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Cubist Still Life

Alice Halicka (Cracovie, 1894 – Paris, 1975)

France, 1915

Gouache on paper, 32.5 x 25.5 cm

On loan from the Fondation Pro mahJ, gift of David and Sura Smolas


Alice Halicka (Cracovie, 1894 – Paris, 1975), Nature morte cubiste, France, 1915. Gouache sur papier, 32,5 x 25,5 cm

Dépôt de la fondation Pro mahJ, don de David et Sura Smolas

Alice Halicka was born into a family of doctors and grew up in Vienna and Krakow. She trained at Simon Hollósy’s school in Munich then went to Paris in 1912 and enrolled at Académie Ranson. In 1913 she married her fellow countryman the painter Louis Marcoussis (1878-1941), who introduced her to the Cubist circle, notably Guillaume Apollinaire, Max Jacob and Juan Gris. She showed at the Salon des Indépendants in 1913. When Marcoussis was mobilised, she moved to Normandy, where she worked intensely in the Cubist style she later abandoned. In her memoirs she recalls that Marcousis dissuaded her from continuing in this vein, saying that “one Cubist in the family is enough”.   From the 1920s, she experimented with reliefs combining painting, collage and assemblages of fabrics, buttons, wire and feathers. In 1924 she stayed in Krakow, where her visit to the Jewish district of Kazimierz inspired a series of paintings and her illustrations for Children of the Ghetto by Israel Zangwill (1884-1975). She worked in the fashion and the decorative arts, producing textile and wallpaper designs for Dumas, Bianchini and Rodier and, from 1935 to 1938, advertising images for Helena Rubinstein in the United States. Alice Halicka showed regularly at the Salon d’Automne, the Salon des Tuileries and the Surindépendants, and also in numerous group exhibitions in internationally renowned galleries: Berthe Weill, Paris (1921), Mansard Gallery, London (1922), Bernheim Jeune, Paris (1923), Kunsthaus, Zurich (1926), George Petit, Paris (1930), René Gimpel, New York (1936), Wildenstein, Paris (1947) and Colette Allendy, Paris (1948). In this picture she was experimenting with the principles of Cubism pioneered by Braque and Picasso: absence of perspective, abandonment of a single point of view, fragmentation of the subject, geometricisation of forms and a palette reduced to browns and greys. A musical instrument, probably a violin, on a pedestal table is depicted from different angles. The resulting fragmentation of the image evokes the vibrations of music. Alice Halicka pursued this experimentation throughout the First World War, then developed a more personal, figurative style. This picture was bequeathed to the mahJ by David and Sura Smolas, along with five other works from their major modern art collection. Having attentively observed the museum’s creation, they wanted to reinforce the presence of modern art in the permanent collection.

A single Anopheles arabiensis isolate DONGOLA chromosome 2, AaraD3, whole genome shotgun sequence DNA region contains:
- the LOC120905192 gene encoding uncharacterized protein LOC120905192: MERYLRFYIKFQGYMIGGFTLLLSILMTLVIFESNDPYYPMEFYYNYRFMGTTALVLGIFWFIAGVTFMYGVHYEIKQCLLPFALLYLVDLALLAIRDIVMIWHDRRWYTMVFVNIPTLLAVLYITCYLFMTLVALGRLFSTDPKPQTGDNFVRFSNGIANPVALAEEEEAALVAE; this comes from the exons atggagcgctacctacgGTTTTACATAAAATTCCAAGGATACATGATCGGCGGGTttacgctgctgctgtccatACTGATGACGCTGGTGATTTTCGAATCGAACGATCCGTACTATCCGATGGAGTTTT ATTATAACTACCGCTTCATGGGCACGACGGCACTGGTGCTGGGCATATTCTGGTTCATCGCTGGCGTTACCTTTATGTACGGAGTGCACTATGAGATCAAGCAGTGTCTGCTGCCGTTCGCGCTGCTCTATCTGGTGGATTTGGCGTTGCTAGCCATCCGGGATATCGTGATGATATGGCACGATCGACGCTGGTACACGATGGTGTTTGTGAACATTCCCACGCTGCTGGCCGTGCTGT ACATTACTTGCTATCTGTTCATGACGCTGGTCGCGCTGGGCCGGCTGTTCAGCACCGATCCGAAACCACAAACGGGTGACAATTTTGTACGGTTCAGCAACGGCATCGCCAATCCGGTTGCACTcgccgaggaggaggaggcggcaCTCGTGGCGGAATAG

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Paris, 1924

Art moderne

Chaïm Soutine (Smilovitchi, 1893 – Paris, 1943)

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Jules Pascin (Vidin, 1885 – Paris, 1930)

United States, 1916